Diigo, Edu 2.0, and Google+ have helped with this classroom in keeping the communication flowing through different avenues. Here we can communicate, do individual research and share, highlight and bookmark information on the web, discuss topics, and reflect on what we have done with each other and not have to  be in the same place. I have even gotten the chance to use google hangout to conference with multiple peers.
     Even in preparing for the lesson I taught, my partner and I used Powerpoint and the web to download tools into the presentation such as links and  timers. Pretty much everything  I have done this semester has incorporated technology. 

     In education, the internet is present. In researching I use the internet for information. Sharing and retrieving information is done through the internet. Simple e-mails to send classroom tools help in teaching. Pulling articles, videos, pictures, and presentations from the "net" are daily processes in my education. I am no longer a 1.0 person. I don't simply read items on the net and act as a viewer. I now participate in the spreading of information and continuing learning. 
     "A Web 2.0 site allows users to interact and collaborate with each other in a social media dialogue as creators..."
     We can now add our own input through the sites we are using. Teaching is the best form of learning and now we can teach and learn from each other and the web. As a  student, I can post helpful links, ask and answer questions with other students, and reflect my own thoughts through pages such as diigo, Google+. Blogger, Edu2.0, and other forum sites.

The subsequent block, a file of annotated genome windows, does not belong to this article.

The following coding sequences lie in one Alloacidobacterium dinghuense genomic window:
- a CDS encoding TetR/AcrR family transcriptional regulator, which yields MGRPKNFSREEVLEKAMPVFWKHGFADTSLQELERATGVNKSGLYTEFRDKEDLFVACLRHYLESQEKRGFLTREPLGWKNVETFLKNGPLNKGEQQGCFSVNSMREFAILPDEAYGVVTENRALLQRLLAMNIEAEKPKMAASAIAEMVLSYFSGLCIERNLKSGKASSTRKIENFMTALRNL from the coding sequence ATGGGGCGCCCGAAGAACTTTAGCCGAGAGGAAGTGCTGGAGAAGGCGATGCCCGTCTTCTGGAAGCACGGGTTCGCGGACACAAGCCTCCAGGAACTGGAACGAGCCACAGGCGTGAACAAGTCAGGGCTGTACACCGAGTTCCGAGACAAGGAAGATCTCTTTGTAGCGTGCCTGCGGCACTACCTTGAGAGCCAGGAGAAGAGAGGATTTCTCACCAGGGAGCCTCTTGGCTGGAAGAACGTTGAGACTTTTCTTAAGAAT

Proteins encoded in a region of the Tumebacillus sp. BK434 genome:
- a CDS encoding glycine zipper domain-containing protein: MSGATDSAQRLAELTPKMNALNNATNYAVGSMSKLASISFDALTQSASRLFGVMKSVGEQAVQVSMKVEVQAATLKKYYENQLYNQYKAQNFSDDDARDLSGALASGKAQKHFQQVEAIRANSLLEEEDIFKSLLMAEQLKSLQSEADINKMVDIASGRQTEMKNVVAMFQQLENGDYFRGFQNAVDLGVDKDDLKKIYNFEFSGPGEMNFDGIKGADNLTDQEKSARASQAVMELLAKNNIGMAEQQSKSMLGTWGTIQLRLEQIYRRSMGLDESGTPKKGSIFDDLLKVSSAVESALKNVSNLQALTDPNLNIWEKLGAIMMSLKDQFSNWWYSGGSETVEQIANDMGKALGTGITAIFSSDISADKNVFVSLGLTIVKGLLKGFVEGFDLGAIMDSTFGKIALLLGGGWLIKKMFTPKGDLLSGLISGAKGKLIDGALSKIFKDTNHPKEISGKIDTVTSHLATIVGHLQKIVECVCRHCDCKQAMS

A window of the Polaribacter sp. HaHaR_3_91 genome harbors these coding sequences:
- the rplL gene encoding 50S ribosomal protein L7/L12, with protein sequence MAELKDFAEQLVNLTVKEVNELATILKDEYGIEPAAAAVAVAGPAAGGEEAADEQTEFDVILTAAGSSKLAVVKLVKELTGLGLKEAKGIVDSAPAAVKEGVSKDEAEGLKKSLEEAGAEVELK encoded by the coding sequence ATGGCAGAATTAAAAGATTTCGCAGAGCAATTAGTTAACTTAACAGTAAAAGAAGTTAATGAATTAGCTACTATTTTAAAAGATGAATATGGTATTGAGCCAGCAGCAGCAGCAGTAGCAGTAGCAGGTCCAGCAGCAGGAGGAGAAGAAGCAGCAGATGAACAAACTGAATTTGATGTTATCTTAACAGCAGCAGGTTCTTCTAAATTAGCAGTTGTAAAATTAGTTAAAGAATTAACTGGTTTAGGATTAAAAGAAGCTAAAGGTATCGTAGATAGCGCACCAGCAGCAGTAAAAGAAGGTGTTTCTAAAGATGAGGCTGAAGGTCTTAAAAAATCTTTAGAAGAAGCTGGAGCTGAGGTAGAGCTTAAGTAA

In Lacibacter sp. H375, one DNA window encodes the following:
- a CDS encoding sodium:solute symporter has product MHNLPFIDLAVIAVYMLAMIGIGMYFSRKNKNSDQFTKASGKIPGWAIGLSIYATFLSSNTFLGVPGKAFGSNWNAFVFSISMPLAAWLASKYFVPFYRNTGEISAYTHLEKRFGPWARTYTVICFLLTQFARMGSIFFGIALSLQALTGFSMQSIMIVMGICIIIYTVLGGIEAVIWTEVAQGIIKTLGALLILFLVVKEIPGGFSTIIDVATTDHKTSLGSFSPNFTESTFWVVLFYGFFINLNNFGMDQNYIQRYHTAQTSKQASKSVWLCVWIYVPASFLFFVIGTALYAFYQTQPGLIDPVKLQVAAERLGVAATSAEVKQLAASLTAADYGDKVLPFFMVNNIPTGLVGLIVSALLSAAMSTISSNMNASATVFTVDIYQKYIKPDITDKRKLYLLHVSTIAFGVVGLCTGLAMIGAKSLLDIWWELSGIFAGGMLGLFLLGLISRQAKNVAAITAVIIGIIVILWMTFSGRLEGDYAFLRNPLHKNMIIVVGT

As a teacher, I can present information to the students through sites. Offer ways of learning through exercises the students can do on their own is a great idea as a teacher. I can even create my own "teacher website" to allow students to further explore topics and lessons. 
     We are all moving towards a 2.0 society. Some of us are jumping at the opportunity while others are slowing giving in. We have the world at our fingertips and need to do our part to share what we can.

Excerpt from "Reflection 1"

1.            Comment on your overall experience (e.g., lesson preparation, practice, implementation, students’ responses, your realizations, etc.) Your well-written response should be 2-5 paragraphs.

2.            Rate your confidence level as a teacher on a 1 to 5 scale with 1 being terrified and 5 being confident. Elaborate in 3 sentences or less. 

1.             My first experience in teaching with the Sky Teach program went better than expected, however I still have a lot to learn. The part I worried the most with (the actual teaching/classroom management) went smooth and seemed to be the quickest part of the process. Don't get me wrong, there were plenty of bumps and roadblocks with time/participation...yet I feel it was an overall success.